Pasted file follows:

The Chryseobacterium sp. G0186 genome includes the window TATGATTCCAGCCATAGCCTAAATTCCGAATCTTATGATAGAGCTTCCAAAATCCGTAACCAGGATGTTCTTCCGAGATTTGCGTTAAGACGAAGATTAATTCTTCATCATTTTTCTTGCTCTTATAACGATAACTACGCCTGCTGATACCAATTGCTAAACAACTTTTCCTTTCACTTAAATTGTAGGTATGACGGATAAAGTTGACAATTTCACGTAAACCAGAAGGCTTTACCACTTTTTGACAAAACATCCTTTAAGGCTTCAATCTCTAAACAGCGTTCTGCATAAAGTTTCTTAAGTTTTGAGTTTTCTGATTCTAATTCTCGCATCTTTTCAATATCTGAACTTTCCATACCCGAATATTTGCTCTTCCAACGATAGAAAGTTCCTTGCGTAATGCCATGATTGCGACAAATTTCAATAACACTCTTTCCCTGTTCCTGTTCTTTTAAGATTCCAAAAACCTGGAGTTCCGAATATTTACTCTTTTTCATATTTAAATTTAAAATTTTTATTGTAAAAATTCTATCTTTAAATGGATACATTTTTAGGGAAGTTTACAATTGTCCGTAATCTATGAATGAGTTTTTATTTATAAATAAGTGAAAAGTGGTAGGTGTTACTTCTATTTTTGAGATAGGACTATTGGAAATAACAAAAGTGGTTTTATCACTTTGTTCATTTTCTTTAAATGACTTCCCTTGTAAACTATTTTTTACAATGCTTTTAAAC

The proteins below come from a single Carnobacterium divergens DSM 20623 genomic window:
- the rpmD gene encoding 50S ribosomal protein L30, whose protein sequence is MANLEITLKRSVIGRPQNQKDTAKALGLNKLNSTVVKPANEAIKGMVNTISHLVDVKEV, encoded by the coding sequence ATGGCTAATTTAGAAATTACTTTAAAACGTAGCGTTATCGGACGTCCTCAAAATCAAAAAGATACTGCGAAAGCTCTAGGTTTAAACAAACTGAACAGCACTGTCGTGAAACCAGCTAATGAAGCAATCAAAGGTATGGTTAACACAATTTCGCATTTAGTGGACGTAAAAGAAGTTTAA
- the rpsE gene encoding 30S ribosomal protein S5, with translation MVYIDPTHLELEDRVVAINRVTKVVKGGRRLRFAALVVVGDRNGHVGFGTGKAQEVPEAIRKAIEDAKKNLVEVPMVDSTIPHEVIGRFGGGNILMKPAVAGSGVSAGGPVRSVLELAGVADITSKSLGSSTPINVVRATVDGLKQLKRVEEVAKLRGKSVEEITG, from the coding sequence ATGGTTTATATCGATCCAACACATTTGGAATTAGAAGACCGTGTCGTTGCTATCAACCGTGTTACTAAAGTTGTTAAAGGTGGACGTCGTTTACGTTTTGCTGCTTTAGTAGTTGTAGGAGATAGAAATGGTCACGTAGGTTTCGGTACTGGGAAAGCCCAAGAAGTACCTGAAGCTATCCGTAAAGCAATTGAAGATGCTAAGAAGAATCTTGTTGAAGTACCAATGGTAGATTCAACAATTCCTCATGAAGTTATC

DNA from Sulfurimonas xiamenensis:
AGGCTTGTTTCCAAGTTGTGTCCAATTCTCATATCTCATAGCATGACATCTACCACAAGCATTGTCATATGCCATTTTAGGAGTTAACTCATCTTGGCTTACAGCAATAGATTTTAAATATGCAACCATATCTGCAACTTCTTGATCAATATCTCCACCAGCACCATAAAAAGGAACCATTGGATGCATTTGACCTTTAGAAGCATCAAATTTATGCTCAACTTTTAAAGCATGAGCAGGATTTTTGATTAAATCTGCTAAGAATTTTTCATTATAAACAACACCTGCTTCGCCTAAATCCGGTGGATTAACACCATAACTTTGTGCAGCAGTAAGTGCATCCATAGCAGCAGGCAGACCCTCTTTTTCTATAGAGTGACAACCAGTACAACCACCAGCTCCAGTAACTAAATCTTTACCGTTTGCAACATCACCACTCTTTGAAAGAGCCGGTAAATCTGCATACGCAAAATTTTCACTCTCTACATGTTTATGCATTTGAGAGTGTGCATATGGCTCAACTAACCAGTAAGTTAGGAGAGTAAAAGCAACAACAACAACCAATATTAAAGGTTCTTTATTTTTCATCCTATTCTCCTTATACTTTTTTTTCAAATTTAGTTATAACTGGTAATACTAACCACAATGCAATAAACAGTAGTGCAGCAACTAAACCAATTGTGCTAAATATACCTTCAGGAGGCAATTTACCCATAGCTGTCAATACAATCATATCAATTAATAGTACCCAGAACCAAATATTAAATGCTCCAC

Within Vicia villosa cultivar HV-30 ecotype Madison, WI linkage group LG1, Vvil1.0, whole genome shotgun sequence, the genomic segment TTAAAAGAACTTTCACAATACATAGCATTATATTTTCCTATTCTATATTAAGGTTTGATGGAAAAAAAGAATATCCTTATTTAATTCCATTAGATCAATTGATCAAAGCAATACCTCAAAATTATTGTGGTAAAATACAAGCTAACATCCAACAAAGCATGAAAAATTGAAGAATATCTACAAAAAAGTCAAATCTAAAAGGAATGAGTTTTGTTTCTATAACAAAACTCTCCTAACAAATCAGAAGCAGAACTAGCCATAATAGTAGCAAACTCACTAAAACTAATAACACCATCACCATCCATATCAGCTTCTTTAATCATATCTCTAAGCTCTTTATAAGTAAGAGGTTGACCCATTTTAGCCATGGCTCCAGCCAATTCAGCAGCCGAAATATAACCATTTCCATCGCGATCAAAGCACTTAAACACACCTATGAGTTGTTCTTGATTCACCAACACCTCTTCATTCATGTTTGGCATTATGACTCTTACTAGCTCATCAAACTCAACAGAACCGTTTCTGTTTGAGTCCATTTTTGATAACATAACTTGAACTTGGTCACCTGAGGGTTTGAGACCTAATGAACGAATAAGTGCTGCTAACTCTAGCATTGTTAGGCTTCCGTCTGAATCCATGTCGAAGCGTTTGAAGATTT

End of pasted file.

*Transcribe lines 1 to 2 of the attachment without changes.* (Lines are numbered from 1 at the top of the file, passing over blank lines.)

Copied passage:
The Chryseobacterium sp. G0186 genome includes the window TATGATTCCAGCCATAGCCTAAATTCCGAATCTTATGATAGAGCTTCCAAAATCCGTAACCAGGATGTTCTTCCGAGATTTGCGTTAAGACGAAGATTAATTCTTCATCATTTTTCTTGCTCTTATAACGATAACTACGCCTGCTGATACCAATTGCTAAACAACTTTTCCTTTCACTTAAATTGTAGGTATGACGGATAAAGTTGACAATTTCACGTAAACCAGAAGGCTTTACCACTTTTTGACAAAACATCCTTTAAGGCTTCAATCTCTAAACAGCGTTCTGCATAAAGTTTCTTAAGTTTTGAGTTTTCTGATTCTAATTCTCGCATCTTTTCAATATCTGAACTTTCCATACCCGAATATTTGCTCTTCCAACGATAGAAAGTTCCTTGCGTAATGCCATGATTGCGACAAATTTCAATAACACTCTTTCCCTGTTCCTGTTCTTTTAAGATTCCAAAAACCTGGAGTTCCGAATATTTACTCTTTTTCATATTTAAATTTAAAATTTTTATTGTAAAAATTCTATCTTTAAATGGATACATTTTTAGGGAAGTTTACAATTGTCCGTAATCTATGAATGAGTTTTTATTTATAAATAAGTGAAAAGTGGTAGGTGTTACTTCTATTTTTGAGATAGGACTATTGGAAATAACAAAAGTGGTTTTATCACTTTGTTCATTTTCTTTAAATGACTTCCCTTGTAAACTATTTTTTACAATGCTTTTAAAC

The proteins below come from a single Carnobacterium divergens DSM 20623 genomic window: